Virus Affects Christian Concert Scene

Written by Terry DeBoer on . Posted in Local

Newsboys UnitedNewsboys United’s concert in April was one of many postponed or cancelledUsually the announcement looked something like this: "To ensure the safety of our fans, we're announcing the postponement of the remaining dates on the_____ tour effective immediately. We are working diligently to reschedule dates as soon as possible, and we will notify ticket holders immediately of the rescheduled dates."

That was the exact wording used by the promoter in the cancellation of the Newsboys United "Greatness of Our God" tour, which had been scheduled April 18 at Fair Haven Ministries in Hudsonville.

That was just one of a host of concerts – both Christian and mainstream – postponed or outright cancelled in the effort to fight the spread of the Corona virus (COVID-19).

Other entire tours with local stops that were cancelled: Jason Gray and friends Acoustic Stories and Songs (April 24 in Grand Haven), Avalon (April 26 at Remembrance Church in Grand Rapids) and Colton Dixon (April 25 in Muskegon). Because dozens of concerts are included in a single tour, re-scheduling is a monumental task and rarely can all the shows be reset.

Fortunately, the Newsboys United concert has scored a new date – Aug. 29 – in the same venue in Hudsonville (tickets purchased for the April date will be honored at the August show).


Postponements started to cascade in the middle of March, as the actual threat of the virus...well....went viral and spurred action by both local and national authorities.

Lauren Daigle's March 12 sold out concert at Van Andel Arena got in under the wire. Earlier that day the arena's major tenant – the Grand Rapids Griffins – announced its season was postponed indefinitely. Future concerts had already cancelled. (WOOD-TV did a day-of report on it mentioning Daigle online )

Her Van Andel appearance turned out to be Daigle's last stop of the tour, which went on hiatus until April 30 at the earliest.

Meanwhile, inspirational comedian Chonda Pierce's scheduled show in Hudsonville two days later was postponed. It was part of an extended tour for which the plug was pulled on remaining dates.

And locally produced shows/events also started to cancel following state and local guidelines on public gathering size and space. Finally many venues were closed outright. Many churches closed and went "online" or to other alternatives beginning Sunday March 15 and for several weeks following, further shrinking concert opportunities.

Schools and colleges which closed and went to online coursework became questionable as venues themselves. April's scheduled arts events were basically wiped out.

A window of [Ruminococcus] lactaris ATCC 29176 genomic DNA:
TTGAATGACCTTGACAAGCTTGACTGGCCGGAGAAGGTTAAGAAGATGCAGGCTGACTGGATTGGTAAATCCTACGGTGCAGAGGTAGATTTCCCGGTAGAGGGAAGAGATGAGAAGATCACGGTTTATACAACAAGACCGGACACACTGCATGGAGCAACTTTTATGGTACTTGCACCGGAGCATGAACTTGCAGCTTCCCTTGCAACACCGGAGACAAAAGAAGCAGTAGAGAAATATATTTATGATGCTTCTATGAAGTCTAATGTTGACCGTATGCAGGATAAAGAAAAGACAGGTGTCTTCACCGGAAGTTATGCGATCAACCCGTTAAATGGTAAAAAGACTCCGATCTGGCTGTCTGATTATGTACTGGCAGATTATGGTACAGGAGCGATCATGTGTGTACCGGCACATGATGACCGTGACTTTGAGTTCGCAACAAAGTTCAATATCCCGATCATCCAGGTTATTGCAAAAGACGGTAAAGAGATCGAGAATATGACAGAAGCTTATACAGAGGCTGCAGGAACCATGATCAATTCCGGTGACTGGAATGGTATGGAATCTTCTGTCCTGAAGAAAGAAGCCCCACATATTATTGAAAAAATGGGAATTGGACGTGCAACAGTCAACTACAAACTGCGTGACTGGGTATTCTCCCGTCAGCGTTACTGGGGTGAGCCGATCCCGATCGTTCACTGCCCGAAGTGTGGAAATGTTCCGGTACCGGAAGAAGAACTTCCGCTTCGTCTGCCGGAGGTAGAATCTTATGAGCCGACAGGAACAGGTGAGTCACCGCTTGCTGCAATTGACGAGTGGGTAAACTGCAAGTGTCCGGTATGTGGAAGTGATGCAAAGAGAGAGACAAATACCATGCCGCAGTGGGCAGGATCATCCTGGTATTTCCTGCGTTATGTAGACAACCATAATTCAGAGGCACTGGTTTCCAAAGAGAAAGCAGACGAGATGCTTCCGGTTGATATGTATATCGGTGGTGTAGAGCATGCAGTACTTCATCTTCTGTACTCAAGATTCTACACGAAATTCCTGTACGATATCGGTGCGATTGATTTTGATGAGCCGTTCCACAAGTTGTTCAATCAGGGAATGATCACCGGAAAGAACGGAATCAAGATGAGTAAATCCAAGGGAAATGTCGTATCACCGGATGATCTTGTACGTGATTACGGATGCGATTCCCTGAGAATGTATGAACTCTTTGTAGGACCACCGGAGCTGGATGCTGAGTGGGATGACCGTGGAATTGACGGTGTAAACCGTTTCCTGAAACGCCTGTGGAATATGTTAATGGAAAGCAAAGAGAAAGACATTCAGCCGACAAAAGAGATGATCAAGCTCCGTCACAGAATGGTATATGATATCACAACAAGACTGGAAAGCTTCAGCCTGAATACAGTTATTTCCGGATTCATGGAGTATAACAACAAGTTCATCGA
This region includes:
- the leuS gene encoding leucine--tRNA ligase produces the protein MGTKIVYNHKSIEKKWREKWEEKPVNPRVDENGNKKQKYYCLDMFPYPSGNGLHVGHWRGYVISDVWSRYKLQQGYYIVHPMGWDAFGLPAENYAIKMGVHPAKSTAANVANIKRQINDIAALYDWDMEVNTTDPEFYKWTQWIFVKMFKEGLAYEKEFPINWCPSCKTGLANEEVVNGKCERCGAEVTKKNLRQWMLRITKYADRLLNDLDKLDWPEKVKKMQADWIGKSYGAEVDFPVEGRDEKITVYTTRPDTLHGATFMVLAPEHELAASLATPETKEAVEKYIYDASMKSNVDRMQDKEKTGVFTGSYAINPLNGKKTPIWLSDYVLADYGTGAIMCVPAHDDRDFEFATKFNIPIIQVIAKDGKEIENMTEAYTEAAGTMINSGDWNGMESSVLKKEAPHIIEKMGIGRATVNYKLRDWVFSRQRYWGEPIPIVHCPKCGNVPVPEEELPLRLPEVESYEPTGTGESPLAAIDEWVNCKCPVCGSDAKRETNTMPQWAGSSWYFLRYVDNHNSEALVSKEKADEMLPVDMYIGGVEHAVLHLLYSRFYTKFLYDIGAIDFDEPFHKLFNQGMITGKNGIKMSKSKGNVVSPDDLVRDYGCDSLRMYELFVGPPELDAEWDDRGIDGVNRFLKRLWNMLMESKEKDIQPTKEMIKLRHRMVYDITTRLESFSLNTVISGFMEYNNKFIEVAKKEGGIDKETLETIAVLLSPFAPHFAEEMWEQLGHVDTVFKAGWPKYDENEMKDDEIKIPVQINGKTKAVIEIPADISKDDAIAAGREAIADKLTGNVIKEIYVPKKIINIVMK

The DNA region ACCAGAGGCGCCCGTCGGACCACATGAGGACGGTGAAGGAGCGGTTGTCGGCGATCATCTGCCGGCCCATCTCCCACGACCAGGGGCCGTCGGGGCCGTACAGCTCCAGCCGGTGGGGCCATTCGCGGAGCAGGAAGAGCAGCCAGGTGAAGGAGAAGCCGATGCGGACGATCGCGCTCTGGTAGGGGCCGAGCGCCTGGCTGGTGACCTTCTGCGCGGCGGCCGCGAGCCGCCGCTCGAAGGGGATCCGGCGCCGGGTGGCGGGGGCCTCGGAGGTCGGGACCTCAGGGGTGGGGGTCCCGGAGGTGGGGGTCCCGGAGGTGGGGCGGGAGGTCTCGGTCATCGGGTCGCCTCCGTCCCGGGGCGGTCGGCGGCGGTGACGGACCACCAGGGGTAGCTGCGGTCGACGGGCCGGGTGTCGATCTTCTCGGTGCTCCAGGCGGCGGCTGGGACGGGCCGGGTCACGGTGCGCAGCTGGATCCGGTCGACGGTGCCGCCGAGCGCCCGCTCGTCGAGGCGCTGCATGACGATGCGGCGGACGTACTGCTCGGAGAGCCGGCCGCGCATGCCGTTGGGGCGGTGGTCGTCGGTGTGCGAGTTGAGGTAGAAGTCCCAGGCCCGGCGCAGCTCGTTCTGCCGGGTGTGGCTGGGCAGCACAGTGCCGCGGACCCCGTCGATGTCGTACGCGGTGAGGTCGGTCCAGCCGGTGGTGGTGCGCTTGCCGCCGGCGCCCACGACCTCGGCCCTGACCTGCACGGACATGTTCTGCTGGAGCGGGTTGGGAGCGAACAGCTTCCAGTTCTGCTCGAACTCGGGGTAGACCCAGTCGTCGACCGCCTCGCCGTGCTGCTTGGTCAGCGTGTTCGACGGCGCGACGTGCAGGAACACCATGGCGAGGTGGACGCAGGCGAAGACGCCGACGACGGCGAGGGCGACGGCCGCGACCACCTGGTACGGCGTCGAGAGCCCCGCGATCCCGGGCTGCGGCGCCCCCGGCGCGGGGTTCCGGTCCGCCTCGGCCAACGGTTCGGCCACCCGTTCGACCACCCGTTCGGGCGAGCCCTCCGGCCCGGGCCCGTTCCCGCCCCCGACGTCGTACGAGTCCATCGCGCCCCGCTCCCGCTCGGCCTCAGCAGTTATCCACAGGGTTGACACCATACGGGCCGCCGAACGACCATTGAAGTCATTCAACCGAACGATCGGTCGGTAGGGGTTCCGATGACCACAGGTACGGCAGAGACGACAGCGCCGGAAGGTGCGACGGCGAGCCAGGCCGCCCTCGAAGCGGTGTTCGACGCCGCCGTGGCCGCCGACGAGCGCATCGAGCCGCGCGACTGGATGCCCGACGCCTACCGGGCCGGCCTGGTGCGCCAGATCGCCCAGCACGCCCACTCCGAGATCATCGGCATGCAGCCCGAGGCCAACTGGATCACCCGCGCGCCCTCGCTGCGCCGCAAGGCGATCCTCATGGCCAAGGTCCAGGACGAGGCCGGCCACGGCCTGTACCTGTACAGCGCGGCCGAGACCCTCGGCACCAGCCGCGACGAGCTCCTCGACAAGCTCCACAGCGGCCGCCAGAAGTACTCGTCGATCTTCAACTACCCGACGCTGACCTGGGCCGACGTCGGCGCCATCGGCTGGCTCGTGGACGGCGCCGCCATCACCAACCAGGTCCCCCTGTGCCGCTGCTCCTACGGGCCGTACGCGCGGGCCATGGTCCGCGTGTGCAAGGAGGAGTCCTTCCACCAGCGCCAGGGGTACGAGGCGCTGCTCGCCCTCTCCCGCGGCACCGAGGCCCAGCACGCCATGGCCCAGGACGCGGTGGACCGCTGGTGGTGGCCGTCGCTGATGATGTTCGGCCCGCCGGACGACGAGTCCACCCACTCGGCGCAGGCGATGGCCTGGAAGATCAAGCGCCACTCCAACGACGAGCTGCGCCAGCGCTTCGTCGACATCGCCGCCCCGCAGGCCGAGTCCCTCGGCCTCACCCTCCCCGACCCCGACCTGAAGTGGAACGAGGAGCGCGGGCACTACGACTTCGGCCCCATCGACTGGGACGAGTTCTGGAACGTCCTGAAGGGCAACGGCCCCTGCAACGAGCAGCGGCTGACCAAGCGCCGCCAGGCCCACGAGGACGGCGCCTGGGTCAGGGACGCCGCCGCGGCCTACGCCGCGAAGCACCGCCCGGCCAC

Calvin University's Choral Masterworks concert was moved from April 4 to May 3, then moved again to Nov. 8. Hark Up's annual spring concert (April 19) at GR Christian HS was cancelled.

Calvin's Festival of Faith and Writing Conference was also called off this year.


Concerts that are not part of larger tours (sometimes called "one-offs") are much easier to reschedule. That was the case with singer-songwriter/worship leader Cory Asbury's April 16 concert at Cornerstone University. The postponement and the rescheduled date (Oct. 29) were announced on the same day.

"Thankfully, it's not something we have to fully rely on financially; it's an auxiliary thing for us," said Asbury, who is worship leader/artist in residence at Radiant Church in the Kalamazoo area.

The co-writer of the modern worship anthem "Reckless Love," Asbury also has a concert set for May 9 at Restore Church in Ionia, which at press time was still on.

For a music artist, cancelling a concert – especially an entire tour - is a financial hit. Band members, stage and transportation workers, merchandise and support crew don't get paid.

MercyMe is a band which had to pull off the road before their tour ended. Lead singer Bart Millard made the point in a recent social media post, after reading comments that bands are "giving in to the spirit of fear" in cancelling shows.

"Let me tell you what the spirit of fear is," he reasoned. "It's when you're afraid to stop the tour because the shows are sold out and it's your biggest source of income for the year. Afraid what the...crew will do when the paychecks aren't coming and there aren't any other tours to join. Afraid of disappointing your fans...

"For me, the moment we decided to halt the tour is the moment we stopped living in fear and chose to believe God will provide."


Putting a personal face on the spreading virus, veteran Christian singer Sandi Patty announced on March 17 that she has tested positive for COVID-19.
Patty, 63, said she and her husband are now quarantined in their Oklahoma City home. "Thanks for your safe your part," she said on Instagram.
Author Information
Terry DeBoer
Terry is journalist who writes for newspapers, magazines, newsletters and websites. His most frequented “beat” is arts and entertainment. He is married with two children and lives in Grand Rapids.

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